SUMMARY OF THE INVENTION

The maintenance or service station of the present invention satisfactorily solves the foregoing problems. The maintenance or service station has the cam profile designed in accordance with a quadratic equation for the final portion of upward motion of the movable sled along each of the cams. This design of the cam profile reduces the required force to move the movable sled to its uppermost position, which is the position at which there is capping of the print heads on the ink cartridges, to a minimum and a constant. The required force during capping is greater than the force required to move the movable sled upwardly from its lowermost position. Therefore, the design of the final portion of the cam profile in accordance with a quadratic equation lowers power usage and enables a smaller motor to be employed for driving the carrier.

The noise level created by using the previously suggested return spring is decreased in the maintenance station of the present invention. This is accomplished by disposing the return spring so that its force is exerted at an angle to the longitudinal movement of the movable sled.

This diagonal positioning of the return spring produces a first component of the force along the longitudinal movement of the movable sled and a second component of the force perpendicular to the longitudinal movement of the movable sled. The second component of the force urges the front wall of the movable sled into engagement with the front wall of the support housing to create friction therebetween when the movable sled is returned to its lowermost position by the first component of the force of the return spring. This friction along with damping created by a viscous media on the front wall of the support housing absorbs the energy of the return spring. As a result, the left end of the movable sled does not engage the left end of the support housing with as large a force so that the noise level of the printer is reduced.

The second component of the force enables the return spring to also hold the movable sled at a known home position with respect to the support housing. That is, the return spring holds the front wall of the movable sled against the front wall of the support housing to provide the known home position. This enables more precise motion of the movable sled since it is always starting from the same fixed known home position rather than an approximate home position.

An object of this invention is to provide an improved maintenance station for use in maintaining or servicing an ink cartridge of an ink jet printer.

Another object of this invention is to provide a maintenance station having an uppermost portion of a cam profile designed in accordance with a quadratic equation to require a relatively constant minimum force for causing upward movement of a movable sled as it is moved longitudinally.

A further object of this invention is to provide a maintenance station having a return spring, which returns a movable sled to its home position, to produce a force to move the movable sled transversely to a fixed known home position and to have its energy absorbed to reduce the noise level of the printer.

Other objects of this invention will be readily perceived from the following description, claims, and drawings.

BRIEF DESCRIPTION OF THE DRAWINGS

FIG. 1 is a perspective view of an ink jet printer having a maintenance station of the present invention;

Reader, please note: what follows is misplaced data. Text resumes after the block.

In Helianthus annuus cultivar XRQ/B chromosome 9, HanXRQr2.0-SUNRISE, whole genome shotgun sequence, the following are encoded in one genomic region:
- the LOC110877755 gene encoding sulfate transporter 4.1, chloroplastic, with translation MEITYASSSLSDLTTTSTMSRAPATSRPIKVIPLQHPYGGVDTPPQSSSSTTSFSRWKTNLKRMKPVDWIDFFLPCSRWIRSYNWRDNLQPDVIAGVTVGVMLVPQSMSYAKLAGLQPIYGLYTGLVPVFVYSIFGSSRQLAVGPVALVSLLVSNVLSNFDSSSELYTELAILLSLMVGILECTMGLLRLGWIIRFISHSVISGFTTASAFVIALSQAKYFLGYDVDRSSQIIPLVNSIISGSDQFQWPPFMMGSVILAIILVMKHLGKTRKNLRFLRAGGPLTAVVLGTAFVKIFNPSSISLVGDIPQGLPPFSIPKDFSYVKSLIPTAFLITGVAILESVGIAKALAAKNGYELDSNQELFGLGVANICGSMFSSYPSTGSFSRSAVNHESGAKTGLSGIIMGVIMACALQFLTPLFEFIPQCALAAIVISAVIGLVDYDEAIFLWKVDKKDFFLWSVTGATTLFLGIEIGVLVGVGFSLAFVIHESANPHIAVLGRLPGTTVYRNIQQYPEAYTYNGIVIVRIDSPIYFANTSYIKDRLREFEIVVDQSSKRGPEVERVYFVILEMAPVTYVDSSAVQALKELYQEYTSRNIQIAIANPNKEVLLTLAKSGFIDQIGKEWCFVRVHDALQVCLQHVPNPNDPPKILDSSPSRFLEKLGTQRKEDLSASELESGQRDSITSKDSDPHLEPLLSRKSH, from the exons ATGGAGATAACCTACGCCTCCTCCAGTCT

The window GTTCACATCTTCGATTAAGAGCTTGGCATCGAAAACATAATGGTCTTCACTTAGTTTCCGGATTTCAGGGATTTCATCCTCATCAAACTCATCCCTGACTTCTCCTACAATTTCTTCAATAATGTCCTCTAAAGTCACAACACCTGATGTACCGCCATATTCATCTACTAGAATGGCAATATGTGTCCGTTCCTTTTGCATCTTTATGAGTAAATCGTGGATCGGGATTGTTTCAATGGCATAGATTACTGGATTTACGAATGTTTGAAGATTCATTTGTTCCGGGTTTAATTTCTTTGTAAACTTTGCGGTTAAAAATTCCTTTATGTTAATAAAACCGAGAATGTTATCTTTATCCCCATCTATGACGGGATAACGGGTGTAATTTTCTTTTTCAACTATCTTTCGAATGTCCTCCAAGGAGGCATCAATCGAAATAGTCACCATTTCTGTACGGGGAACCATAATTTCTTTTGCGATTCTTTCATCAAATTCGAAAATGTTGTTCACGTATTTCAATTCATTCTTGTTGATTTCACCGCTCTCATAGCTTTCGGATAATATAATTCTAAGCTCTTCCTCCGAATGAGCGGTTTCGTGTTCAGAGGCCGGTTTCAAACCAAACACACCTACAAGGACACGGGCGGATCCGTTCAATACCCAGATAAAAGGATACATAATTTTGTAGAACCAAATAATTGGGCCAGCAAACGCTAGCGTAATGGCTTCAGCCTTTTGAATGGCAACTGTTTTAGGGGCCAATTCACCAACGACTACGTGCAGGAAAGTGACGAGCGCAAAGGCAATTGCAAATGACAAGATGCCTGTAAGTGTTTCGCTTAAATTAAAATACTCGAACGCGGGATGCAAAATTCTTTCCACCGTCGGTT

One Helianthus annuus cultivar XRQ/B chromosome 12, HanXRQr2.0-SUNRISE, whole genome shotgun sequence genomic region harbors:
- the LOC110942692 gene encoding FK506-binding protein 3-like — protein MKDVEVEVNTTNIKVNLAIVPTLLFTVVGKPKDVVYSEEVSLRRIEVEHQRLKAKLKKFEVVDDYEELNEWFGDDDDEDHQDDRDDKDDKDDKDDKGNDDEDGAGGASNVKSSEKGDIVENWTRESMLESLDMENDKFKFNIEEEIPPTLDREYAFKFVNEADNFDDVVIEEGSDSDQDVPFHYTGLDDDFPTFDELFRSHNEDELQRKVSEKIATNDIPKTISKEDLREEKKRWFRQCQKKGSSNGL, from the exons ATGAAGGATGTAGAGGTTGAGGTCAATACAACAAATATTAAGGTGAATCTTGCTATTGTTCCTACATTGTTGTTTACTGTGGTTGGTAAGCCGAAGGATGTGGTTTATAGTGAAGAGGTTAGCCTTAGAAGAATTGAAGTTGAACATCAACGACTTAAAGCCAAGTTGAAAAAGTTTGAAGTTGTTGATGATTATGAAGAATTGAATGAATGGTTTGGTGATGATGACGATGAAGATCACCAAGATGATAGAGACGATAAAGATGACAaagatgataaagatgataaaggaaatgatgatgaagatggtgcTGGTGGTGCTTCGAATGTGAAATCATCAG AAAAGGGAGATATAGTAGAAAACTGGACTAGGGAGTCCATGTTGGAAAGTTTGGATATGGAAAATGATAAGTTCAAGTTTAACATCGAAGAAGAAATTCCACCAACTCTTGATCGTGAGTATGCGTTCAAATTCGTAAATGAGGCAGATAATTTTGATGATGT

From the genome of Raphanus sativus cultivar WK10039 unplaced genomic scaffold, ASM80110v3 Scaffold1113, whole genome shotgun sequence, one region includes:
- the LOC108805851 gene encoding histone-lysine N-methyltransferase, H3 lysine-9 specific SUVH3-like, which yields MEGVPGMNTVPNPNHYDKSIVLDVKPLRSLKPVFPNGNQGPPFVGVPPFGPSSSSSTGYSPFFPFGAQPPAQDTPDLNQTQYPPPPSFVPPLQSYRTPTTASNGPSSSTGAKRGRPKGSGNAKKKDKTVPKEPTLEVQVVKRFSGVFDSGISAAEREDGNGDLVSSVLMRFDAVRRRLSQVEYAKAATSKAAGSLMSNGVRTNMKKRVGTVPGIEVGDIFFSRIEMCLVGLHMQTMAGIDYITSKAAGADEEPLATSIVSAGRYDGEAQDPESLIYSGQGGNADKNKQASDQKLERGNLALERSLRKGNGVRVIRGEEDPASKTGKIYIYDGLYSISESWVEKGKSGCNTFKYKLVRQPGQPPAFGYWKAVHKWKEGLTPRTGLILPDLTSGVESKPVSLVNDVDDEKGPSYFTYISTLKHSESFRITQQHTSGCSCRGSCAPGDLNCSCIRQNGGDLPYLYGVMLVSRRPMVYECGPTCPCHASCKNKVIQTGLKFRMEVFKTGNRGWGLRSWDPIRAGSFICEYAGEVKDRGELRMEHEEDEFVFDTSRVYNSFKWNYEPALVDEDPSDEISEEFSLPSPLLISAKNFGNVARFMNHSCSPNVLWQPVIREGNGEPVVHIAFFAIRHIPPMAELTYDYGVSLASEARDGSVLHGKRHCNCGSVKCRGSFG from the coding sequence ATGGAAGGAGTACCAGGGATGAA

FIG. 2 is an exploded perspective view of the ink jet printer of FIG. 1 with the maintenance station separated from a carrier and taken from the rear of FIG. 1;

FIG. 3 is a rear sectional view, partly in elevation, of a support housing of the maintenance station having a movable sled supported therein with the movable sled retained in its intermediate or wiping position by a pivotally mounted latch;

FIG. 4 is a bottom plan view of the movable sled and its support housing with the movable sled in its intermediate or wiping position;

FIG. 5 is a fragmentary perspective view of portions of the carrier, the support housing, and the movable sled just prior to the carrier engaging the movable sled to advance the movable sled from its lowermost position in the support housing;

FIG. 6 is a fragmentary sectional view of a pivot mount for pivotally mounting the latch on the movable sled;

FIG. 7 is a sectional view, partly in elevation, similar to FIG. 3 but with the movable sled in its lowermost or home position;

FIG. 8 is a sectional view, partly in elevation, similar to FIG. 3 but with the movable sled in its uppermost or capping position;

FIG. 9 is a fragmentary perspective view of portions of the support housing, the movable sled, and the carrier taken from the left side in which the left portion of the movable sled is moved relative to the support housing to provide clearance of the left portion of the front wall of the movable sled from the left portion of the front wall of the support housing;

FIG. 10 is a fragmentary perspective view of portions of the movable sled, the support housing, and the carrier and showing the movable sled inadvertently disposed in its intermediate or wiping position in the support housing with the carrier having a surface to enable return of the movable sled to its lowermost position in the support housing;

FIG. 11 is a schematic diagram of the portion of the cam profile formed by the quadratic equation to produce the minimum force necessary for movement of the movable sled to its uppermost position in the support housing;

FIG. 12 is a graph of the force created by the cam profile formed by the quadratic equation of the present invention in comparison with the force created by a straight line cam profile; and

FIG. 13 is a schematic diagram showing shapes of cycloidal, quadratic, and trapezoidal cam profiles.

DETAILED DESCRIPTION OF PREFERRED EMBODIMENT

Referring to the drawings and particularly FIG. 1, there is shown an ink jet printer 10 having a pair of removable ink cartridges 11 and 12 supported by a carrier 14. While two of the cartridges 11 and 12 have been shown, it should be understood that only one of the cartridges 11 and 12 may be employed or more than two of the cartridges 11 and 12 may be utilized. This would depend upon whether the ink jet printer 10 is capable of printing colors and black or just black.